Ever since Britain voted by 52-48 percent to leave the EU in a referendum in June 2016, London’s political class has been debating how to leave the European project forged by France and Germany after the devastation of World War Two.
While the country is divided over EU membership, most agree the world’s fifth largest economy is at a crossroads and its choices over Brexit will shape the prosperity of future generations for years to come.
Editing by Janet Lawrence
Thais ‘cast a spell’ for democracy in Harry Potter-theme protest
Dozens of mostly young Thais wearing striped "Harry Potter" scarves rallied Monday against the government, vowing to "cast a spell" for democracy as the nascent movement grows increasingly bold in targeting the powerful elite.
For more than two weeks, young Thais across the country have held near daily protests at universities and town halls to denounce the military-aligned government of Prime Minister Prayut Chan-O-Cha.
Some have also waded into sensitive territory in recent weeks by holding up placards opposing Thailand's lese majeste law, one of the world's harshest.
It shields the monarchy and its super-rich King Maha Vajiralongkorn from criticism, making open scrutiny of the monarch virtually impossible.
‘Drinking the Kool-Aid’: Famous anti-cult attorney explains what Trump has in common with notorious People’s Temple leader
Los Angeles-based attorney/journalist Paul Morantz is famous for his work against cults — most notably, Synanon, which tried to kill him in 1978 by placing a rattlesnake in his mailbox. And in a scathing op-ed for his website, Morantz compares President Donald Trump to the infamous cult leader Jim Jones, arguing that Trump, in effect, committed “mass murder” by downplaying the severity of the coronavirus pandemic and encouraging large gatherings despite the dangers.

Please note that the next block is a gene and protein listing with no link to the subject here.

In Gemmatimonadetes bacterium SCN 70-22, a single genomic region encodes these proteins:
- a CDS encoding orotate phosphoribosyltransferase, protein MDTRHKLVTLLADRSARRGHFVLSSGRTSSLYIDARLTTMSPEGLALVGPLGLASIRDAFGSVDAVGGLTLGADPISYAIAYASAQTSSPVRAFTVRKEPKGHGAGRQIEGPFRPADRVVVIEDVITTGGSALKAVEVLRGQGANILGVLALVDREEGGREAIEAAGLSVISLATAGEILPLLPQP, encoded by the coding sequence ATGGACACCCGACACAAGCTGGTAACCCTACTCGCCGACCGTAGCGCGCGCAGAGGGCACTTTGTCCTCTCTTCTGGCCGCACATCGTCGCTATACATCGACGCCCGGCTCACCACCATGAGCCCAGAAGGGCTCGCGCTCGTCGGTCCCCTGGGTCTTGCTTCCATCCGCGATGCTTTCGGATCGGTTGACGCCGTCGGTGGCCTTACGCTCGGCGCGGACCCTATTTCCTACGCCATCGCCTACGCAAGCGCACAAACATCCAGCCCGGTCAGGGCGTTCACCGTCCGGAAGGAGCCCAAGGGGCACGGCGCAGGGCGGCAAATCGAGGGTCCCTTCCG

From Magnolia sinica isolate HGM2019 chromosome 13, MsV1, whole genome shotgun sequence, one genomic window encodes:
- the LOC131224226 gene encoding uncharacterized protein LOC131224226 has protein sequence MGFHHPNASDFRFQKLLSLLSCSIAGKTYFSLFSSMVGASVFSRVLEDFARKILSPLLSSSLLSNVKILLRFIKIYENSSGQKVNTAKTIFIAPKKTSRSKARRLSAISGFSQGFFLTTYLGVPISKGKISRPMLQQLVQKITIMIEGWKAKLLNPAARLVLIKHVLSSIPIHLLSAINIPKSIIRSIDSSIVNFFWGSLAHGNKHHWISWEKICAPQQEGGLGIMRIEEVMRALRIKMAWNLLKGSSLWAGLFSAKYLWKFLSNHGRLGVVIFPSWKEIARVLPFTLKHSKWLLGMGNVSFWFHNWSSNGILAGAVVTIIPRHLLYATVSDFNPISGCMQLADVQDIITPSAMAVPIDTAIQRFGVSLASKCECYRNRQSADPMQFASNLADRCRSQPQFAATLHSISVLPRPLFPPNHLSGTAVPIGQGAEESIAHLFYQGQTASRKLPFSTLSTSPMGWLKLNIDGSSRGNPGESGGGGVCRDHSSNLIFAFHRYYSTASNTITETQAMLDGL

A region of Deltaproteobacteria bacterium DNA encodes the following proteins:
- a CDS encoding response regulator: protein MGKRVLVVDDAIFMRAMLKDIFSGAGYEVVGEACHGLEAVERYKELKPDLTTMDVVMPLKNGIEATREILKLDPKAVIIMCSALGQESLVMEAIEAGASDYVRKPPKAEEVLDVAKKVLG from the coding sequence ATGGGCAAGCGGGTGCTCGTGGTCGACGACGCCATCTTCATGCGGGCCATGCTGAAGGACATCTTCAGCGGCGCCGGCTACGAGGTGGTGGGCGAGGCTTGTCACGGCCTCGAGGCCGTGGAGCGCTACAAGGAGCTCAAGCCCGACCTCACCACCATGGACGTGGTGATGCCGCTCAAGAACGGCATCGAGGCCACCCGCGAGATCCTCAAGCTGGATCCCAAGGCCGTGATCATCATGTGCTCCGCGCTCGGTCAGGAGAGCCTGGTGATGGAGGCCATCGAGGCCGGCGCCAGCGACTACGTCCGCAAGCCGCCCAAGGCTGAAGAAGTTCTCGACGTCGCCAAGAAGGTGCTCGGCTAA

In 1978, the same year in which Morantz survived a rattlesnake bite, Jones was responsible for a mass killing in a remote area of Guyana — where the leader of the People’s Temple ordered his followers to drink Kool-Aid that was laced with cyanide. More than 900 cult members died at the Jonestown settlement on November 18, 1978, and in 2020, the slang expression “drinking the Kool-Aid” is still used to criticize people who blindly accept bad information.
Ignorant mask opponents keep using one of the worst analogies imaginable as COVID-19 sweeps across America
Earlier this year, my college students and I joined our chaplain and a graduate student in traveling to the Holocaust Museum in Washington, DC. The insensitive treatment many attendees gave the terrors that the museum was trying to educate people about are being repeated in a new way: weaponizing the Holocaust against any mask mandates, social distancing, or other health regulations designed to combat the deadly spread of COVID-19. Amazingly, some of their targets are Jewish.
About a week ago, a couple went into a Minnesota Wal-Mart with swastika masks over their faces. The Minnesota GOP apologized this month for a Washaba County Republican Party meme comparing mask mandates to Jews having to wear yellow stars.